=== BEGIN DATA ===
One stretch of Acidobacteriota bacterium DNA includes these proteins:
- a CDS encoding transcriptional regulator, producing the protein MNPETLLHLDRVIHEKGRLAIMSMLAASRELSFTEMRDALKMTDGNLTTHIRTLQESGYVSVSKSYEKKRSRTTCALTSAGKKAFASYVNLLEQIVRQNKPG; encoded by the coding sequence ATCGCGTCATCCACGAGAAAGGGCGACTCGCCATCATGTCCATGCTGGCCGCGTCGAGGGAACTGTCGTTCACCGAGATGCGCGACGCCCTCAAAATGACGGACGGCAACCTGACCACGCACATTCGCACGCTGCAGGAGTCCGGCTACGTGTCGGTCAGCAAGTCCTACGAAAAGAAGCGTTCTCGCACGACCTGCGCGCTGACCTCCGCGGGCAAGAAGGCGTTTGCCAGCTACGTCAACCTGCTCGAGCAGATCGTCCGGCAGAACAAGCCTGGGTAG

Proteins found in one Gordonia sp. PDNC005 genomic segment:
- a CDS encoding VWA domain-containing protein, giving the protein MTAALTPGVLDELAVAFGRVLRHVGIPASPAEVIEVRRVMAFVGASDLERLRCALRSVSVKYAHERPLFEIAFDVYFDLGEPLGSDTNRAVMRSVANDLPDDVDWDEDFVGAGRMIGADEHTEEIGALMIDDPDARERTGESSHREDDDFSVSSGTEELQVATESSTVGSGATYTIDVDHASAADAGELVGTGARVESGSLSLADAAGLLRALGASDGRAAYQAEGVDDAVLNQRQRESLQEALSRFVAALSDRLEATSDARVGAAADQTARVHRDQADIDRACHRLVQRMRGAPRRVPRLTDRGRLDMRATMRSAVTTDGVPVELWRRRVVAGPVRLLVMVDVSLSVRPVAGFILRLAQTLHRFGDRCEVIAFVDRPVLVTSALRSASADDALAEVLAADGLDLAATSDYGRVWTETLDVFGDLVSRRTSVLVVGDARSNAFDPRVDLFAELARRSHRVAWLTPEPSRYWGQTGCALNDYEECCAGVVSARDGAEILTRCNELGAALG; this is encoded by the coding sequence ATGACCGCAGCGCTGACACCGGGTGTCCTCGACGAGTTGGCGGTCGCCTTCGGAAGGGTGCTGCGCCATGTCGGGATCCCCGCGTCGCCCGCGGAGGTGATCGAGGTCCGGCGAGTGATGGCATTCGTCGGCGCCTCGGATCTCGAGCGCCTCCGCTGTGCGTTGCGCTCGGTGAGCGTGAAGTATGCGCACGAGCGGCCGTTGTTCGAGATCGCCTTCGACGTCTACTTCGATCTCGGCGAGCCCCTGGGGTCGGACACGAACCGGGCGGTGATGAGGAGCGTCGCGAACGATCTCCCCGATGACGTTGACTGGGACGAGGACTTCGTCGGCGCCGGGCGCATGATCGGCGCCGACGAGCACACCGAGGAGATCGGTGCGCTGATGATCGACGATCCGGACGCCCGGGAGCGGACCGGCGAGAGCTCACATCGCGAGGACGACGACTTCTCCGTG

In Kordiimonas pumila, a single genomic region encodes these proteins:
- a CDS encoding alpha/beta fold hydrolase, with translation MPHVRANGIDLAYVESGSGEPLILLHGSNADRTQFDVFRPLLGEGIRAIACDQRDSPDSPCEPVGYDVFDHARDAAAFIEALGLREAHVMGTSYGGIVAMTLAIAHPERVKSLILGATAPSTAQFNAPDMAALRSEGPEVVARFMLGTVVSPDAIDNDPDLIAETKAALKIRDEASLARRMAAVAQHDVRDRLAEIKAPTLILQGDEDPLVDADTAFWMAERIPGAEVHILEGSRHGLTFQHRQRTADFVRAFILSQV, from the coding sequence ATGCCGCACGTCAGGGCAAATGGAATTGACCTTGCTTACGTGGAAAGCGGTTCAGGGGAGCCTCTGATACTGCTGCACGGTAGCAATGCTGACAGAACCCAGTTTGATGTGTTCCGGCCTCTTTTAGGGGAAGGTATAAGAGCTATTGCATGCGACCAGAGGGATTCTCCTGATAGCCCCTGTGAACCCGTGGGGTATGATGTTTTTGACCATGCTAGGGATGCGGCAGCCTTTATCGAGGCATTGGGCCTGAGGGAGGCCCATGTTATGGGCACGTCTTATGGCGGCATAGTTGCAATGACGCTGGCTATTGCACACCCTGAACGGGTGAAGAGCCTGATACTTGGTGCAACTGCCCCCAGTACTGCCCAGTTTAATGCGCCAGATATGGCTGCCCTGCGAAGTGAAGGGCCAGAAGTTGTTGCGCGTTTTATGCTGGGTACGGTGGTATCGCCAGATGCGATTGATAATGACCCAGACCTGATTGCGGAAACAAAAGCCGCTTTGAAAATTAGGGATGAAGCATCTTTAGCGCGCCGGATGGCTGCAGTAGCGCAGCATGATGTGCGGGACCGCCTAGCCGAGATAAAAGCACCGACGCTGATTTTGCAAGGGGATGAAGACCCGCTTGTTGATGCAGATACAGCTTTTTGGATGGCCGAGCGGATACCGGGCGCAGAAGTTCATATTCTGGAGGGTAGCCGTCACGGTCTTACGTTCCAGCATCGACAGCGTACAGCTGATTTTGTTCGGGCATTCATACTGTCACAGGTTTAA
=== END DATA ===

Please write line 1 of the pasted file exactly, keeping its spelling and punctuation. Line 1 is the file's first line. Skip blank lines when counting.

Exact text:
One stretch of Acidobacteriota bacterium DNA includes these proteins: